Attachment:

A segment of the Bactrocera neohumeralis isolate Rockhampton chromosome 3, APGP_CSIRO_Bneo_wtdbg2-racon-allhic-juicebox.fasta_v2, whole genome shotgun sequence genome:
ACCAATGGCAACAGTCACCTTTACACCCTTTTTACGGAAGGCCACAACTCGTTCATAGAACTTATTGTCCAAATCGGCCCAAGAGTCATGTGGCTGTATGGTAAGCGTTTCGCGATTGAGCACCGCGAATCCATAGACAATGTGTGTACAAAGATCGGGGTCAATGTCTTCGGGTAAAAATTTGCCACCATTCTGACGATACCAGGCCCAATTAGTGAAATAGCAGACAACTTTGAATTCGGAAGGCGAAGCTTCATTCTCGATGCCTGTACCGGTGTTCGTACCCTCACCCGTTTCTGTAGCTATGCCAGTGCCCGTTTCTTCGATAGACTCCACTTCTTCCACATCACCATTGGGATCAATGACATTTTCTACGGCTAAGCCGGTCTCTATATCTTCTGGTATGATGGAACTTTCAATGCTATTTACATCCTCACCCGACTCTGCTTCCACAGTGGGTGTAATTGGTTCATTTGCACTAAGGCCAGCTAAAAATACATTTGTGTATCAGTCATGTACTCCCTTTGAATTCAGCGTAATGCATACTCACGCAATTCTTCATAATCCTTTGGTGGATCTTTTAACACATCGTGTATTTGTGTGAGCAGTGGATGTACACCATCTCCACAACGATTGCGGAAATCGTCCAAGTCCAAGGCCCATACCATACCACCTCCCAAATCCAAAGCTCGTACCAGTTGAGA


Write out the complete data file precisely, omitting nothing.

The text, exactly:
A segment of the Bactrocera neohumeralis isolate Rockhampton chromosome 3, APGP_CSIRO_Bneo_wtdbg2-racon-allhic-juicebox.fasta_v2, whole genome shotgun sequence genome:
ACCAATGGCAACAGTCACCTTTACACCCTTTTTACGGAAGGCCACAACTCGTTCATAGAACTTATTGTCCAAATCGGCCCAAGAGTCATGTGGCTGTATGGTAAGCGTTTCGCGATTGAGCACCGCGAATCCATAGACAATGTGTGTACAAAGATCGGGGTCAATGTCTTCGGGTAAAAATTTGCCACCATTCTGACGATACCAGGCCCAATTAGTGAAATAGCAGACAACTTTGAATTCGGAAGGCGAAGCTTCATTCTCGATGCCTGTACCGGTGTTCGTACCCTCACCCGTTTCTGTAGCTATGCCAGTGCCCGTTTCTTCGATAGACTCCACTTCTTCCACATCACCATTGGGATCAATGACATTTTCTACGGCTAAGCCGGTCTCTATATCTTCTGGTATGATGGAACTTTCAATGCTATTTACATCCTCACCCGACTCTGCTTCCACAGTGGGTGTAATTGGTTCATTTGCACTAAGGCCAGCTAAAAATACATTTGTGTATCAGTCATGTACTCCCTTTGAATTCAGCGTAATGCATACTCACGCAATTCTTCATAATCCTTTGGTGGATCTTTTAACACATCGTGTATTTGTGTGAGCAGTGGATGTACACCATCTCCACAACGATTGCGGAAATCGTCCAAGTCCAAGGCCCATACCATACCACCTCCCAAATCCAAAGCTCGTACCAGTTGAGA